What’s a fractal?
Just one of the main building blocks of the universe. Known as ‘God’s thumbprint,’ these simple math formulas reveal the intricate recursive patterns found within nature, yet still remain one of science’s best-kept secrets. Follow along as we explore the contours, curiosities and creator of this beautiful wonder of the computer age.
"A fractal is a way of seeing infinity." —Benoit B. Mandelbrot
Meet The Fellows
On Benoit and Fractal Follicles
"The last thing [Benoit] worked on was his memoirs. He died before they were finished. His wife and Merry Morse from IBM finished them up. It has been published and is called "The Fractalist" It came out in 2012. The cover photo is especially interesting, if you look at Benoit’s hair. His normally fuzzy hair has been turned into the boundary of the Mandelbrot Set. Its just brilliant. I wish I had thought of it.
Yale University Math Professor and DeVane Award Winner
Check out yesterday’s Reddit AMA transcript→
What the Fractal?
Forecasting trouble ahead
Hurricanes. Floods. Earthquakes. Volcanic eruptions. Nature’s big troublemakers are often outsmarted by the tiny fractal math formulas that help us minimize their destruction. By understanding fractal order and scale, scientists can forecast the size, location and timing of natural disasters, so we can better prepare for their arrival. Now, if only they could help us prepare for holiday credit card bills.
A Fractals Lunchbreak
Here’s a great reason to stay in for lunch today. Feast your eyes and your ears on this epic fractals animation.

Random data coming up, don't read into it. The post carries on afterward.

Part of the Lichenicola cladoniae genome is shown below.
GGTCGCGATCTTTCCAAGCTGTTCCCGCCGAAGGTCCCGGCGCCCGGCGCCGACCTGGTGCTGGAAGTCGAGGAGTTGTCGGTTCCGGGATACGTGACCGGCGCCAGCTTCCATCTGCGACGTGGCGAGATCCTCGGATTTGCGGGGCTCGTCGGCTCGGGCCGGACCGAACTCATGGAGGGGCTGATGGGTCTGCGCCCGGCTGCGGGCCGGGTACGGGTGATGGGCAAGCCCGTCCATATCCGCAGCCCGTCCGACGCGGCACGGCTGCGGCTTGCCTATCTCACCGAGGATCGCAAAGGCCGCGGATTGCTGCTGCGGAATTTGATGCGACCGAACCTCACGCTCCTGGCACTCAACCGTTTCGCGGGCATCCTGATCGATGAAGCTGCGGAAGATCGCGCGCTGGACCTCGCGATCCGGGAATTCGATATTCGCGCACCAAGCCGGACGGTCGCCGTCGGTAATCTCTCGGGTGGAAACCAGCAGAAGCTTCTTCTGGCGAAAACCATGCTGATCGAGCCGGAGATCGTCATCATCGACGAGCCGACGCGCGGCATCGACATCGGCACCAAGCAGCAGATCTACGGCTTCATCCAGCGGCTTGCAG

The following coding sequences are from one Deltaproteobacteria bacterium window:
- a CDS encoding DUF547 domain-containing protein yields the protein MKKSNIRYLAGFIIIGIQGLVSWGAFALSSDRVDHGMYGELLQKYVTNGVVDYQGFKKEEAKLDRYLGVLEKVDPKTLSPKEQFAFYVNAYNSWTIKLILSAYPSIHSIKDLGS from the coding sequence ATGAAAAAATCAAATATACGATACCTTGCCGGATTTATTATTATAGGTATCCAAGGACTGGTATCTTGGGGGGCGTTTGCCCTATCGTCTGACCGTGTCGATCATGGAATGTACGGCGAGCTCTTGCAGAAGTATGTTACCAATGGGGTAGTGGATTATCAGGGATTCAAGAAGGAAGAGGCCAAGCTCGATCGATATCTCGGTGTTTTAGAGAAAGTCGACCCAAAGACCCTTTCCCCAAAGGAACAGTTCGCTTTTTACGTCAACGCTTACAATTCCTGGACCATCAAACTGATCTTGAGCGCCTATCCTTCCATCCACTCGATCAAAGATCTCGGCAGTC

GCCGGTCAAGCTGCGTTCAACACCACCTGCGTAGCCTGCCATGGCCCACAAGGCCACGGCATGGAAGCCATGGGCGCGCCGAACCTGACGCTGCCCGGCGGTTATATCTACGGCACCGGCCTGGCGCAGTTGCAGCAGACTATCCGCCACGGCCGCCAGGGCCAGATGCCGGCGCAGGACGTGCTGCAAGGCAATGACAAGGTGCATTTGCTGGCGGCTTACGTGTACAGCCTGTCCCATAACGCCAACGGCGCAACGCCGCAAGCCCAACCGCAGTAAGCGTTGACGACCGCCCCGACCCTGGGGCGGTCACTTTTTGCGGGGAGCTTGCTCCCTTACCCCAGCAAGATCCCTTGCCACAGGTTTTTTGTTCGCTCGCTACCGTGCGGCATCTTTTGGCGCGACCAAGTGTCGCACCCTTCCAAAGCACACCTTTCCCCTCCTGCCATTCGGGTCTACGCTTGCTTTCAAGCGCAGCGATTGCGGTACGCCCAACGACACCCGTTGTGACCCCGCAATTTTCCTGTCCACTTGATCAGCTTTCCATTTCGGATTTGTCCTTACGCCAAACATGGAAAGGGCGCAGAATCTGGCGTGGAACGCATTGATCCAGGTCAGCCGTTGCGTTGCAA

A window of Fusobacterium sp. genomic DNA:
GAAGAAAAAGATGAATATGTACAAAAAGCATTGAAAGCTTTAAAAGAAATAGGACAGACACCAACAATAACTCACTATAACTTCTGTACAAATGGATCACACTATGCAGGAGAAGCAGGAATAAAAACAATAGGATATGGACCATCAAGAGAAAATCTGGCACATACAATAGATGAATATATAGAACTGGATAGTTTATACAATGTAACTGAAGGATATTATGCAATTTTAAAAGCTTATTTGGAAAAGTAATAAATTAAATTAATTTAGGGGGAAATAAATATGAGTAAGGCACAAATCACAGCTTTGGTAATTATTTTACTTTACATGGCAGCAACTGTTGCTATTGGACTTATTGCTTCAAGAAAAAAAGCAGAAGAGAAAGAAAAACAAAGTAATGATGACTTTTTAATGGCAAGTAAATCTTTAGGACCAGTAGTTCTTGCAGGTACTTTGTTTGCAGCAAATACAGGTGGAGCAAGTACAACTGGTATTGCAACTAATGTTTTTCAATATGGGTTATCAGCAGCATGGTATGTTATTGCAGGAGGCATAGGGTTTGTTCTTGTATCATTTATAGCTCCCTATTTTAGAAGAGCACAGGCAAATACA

"Benoit once told me that the best tasting bagels are those with a fractal distribution of holes. If the bagels are cooked at the right temperature, the carbon dioxide generated by the yeast forms bubbles with a fractal distribution. So before you buy a bunch of bagels, cut one open, look at the different hole sizes, and they range from very small to very large, they were cooked properly. Of course, you can always taste one bagel before buying a bunch from the same batch. But that’s not the "fractal way" to judge your food."
LASIK Pioneer, IBM Researcher
Got a question about Mandelbrot or fractals?
Join our live AMA on Reddit.
Today two of Benoit Mandelbrot’s closest colleagues will answering your questions about fractals and their discoverer. If you want a glimpse into Benoit and his life’s work, this can’t be missed.
10am to Noon EST: IBM Researcher James Wynne answers your questions about working with IBM Fellow Mandelbrot from 1971 to 2005.
Noon to 2pm EST: Yale University Professor Michael Frame takes your questions about teaching with Professor Mandelbrot from 1991 to 2010.
Find out how to participate here. And remember, AMA stands for “Ask Me Anything!”
"Clouds are not spheres, mountains are not cones, coastlines are not circles, and bark is not smooth, nor does lightning travel in a straight line."
IBM Fellow Emeritus